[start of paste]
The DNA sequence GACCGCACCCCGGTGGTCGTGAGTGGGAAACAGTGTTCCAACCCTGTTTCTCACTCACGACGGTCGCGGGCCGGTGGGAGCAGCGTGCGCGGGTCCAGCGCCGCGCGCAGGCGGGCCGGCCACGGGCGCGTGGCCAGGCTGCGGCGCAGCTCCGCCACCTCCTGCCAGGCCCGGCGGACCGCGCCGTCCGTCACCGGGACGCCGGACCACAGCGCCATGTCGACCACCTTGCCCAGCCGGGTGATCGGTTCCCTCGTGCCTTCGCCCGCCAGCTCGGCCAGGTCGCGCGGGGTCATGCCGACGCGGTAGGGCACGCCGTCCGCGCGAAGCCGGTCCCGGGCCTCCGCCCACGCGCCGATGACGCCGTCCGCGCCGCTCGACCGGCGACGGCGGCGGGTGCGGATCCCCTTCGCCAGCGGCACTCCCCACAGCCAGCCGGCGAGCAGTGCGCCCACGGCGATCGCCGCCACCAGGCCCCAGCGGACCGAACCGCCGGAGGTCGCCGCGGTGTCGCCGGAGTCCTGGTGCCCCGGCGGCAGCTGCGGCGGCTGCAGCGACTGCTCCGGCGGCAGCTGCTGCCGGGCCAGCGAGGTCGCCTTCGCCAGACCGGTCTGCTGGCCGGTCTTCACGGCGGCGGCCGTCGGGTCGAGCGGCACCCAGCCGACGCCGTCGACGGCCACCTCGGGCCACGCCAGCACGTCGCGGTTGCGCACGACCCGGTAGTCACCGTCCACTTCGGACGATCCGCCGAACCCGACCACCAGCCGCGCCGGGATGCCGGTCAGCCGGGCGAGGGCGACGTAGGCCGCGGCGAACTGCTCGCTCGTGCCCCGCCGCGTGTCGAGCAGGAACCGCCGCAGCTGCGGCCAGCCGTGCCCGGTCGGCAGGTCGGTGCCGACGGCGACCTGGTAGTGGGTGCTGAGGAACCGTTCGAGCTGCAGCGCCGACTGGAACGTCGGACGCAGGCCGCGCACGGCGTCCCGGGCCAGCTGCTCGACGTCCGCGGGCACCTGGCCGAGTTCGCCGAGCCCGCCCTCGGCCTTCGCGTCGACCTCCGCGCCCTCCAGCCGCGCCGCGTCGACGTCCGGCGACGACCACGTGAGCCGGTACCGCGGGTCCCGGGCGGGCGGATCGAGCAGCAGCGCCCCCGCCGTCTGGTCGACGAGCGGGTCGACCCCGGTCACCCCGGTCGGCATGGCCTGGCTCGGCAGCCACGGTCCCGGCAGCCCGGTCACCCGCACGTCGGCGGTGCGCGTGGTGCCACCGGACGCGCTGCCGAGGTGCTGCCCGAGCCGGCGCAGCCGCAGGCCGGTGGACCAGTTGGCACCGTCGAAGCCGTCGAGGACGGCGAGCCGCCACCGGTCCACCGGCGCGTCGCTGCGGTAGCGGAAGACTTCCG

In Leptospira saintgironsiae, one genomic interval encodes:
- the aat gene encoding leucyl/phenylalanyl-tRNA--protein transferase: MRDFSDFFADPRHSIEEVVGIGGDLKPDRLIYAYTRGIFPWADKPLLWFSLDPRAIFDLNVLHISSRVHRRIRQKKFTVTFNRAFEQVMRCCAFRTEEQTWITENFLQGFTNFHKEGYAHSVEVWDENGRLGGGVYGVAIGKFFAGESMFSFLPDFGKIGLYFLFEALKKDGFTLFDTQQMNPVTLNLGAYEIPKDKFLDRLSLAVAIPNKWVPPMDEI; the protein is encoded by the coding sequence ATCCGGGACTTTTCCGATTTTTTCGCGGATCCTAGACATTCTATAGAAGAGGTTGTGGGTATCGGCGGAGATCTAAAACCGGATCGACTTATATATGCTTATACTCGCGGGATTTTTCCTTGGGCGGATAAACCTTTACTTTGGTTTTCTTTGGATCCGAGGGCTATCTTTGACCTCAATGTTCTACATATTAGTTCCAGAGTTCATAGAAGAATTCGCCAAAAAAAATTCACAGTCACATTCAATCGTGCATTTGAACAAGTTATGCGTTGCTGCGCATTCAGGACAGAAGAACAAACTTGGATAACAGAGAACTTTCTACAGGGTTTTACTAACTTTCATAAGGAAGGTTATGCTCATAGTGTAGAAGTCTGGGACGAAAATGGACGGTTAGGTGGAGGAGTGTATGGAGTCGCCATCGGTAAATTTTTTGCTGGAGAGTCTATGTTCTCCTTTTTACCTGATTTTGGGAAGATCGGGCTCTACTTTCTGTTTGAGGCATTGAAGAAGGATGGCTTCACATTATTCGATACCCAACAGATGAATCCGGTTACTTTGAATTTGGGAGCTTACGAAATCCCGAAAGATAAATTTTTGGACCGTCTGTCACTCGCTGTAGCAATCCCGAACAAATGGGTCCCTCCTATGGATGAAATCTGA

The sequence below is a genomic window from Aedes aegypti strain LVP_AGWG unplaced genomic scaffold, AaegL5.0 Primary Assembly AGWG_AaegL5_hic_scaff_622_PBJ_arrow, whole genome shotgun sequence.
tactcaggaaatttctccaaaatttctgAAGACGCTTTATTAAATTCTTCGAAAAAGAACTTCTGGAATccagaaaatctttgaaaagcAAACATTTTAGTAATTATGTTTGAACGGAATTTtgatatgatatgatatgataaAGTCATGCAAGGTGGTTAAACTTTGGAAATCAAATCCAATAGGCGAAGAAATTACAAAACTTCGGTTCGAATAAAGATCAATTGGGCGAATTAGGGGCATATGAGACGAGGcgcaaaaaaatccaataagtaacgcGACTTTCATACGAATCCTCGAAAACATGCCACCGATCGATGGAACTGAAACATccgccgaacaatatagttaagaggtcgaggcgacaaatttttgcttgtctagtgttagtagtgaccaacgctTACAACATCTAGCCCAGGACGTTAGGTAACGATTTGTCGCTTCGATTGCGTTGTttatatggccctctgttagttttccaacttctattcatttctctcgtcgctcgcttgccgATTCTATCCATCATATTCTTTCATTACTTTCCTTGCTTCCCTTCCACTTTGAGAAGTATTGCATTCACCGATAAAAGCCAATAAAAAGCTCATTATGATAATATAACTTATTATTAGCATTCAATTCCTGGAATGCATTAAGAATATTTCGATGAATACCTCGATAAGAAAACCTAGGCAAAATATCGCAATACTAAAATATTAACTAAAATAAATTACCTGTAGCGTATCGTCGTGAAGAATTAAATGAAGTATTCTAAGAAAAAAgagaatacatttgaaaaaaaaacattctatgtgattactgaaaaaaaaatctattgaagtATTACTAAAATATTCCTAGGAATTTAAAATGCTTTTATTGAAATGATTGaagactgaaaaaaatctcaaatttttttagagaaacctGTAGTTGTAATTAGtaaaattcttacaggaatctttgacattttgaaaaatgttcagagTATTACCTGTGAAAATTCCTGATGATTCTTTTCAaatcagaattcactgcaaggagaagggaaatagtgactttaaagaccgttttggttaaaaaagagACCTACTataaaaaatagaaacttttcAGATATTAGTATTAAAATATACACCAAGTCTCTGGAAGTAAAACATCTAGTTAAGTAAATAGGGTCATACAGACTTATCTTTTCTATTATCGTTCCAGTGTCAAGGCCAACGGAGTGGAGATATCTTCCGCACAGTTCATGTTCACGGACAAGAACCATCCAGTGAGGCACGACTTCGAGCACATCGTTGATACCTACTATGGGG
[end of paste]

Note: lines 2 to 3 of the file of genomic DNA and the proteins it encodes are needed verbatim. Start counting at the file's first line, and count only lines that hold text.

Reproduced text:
In Leptospira saintgironsiae, one genomic interval encodes:
- the aat gene encoding leucyl/phenylalanyl-tRNA--protein transferase: MRDFSDFFADPRHSIEEVVGIGGDLKPDRLIYAYTRGIFPWADKPLLWFSLDPRAIFDLNVLHISSRVHRRIRQKKFTVTFNRAFEQVMRCCAFRTEEQTWITENFLQGFTNFHKEGYAHSVEVWDENGRLGGGVYGVAIGKFFAGESMFSFLPDFGKIGLYFLFEALKKDGFTLFDTQQMNPVTLNLGAYEIPKDKFLDRLSLAVAIPNKWVPPMDEI; the protein is encoded by the coding sequence ATCCGGGACTTTTCCGATTTTTTCGCGGATCCTAGACATTCTATAGAAGAGGTTGTGGGTATCGGCGGAGATCTAAAACCGGATCGACTTATATATGCTTATACTCGCGGGATTTTTCCTTGGGCGGATAAACCTTTACTTTGGTTTTCTTTGGATCCGAGGGCTATCTTTGACCTCAATGTTCTACATATTAGTTCCAGAGTTCATAGAAGAATTCGCCAAAAAAAATTCACAGTCACATTCAATCGTGCATTTGAACAAGTTATGCGTTGCTGCGCATTCAGGACAGAAGAACAAACTTGGATAACAGAGAACTTTCTACAGGGTTTTACTAACTTTCATAAGGAAGGTTATGCTCATAGTGTAGAAGTCTGGGACGAAAATGGACGGTTAGGTGGAGGAGTGTATGGAGTCGCCATCGGTAAATTTTTTGCTGGAGAGTCTATGTTCTCCTTTTTACCTGATTTTGGGAAGATCGGGCTCTACTTTCTGTTTGAGGCATTGAAGAAGGATGGCTTCACATTATTCGATACCCAACAGATGAATCCGGTTACTTTGAATTTGGGAGCTTACGAAATCCCGAAAGATAAATTTTTGGACCGTCTGTCACTCGCTGTAGCAATCCCGAACAAATGGGTCCCTCCTATGGATGAAATCTGA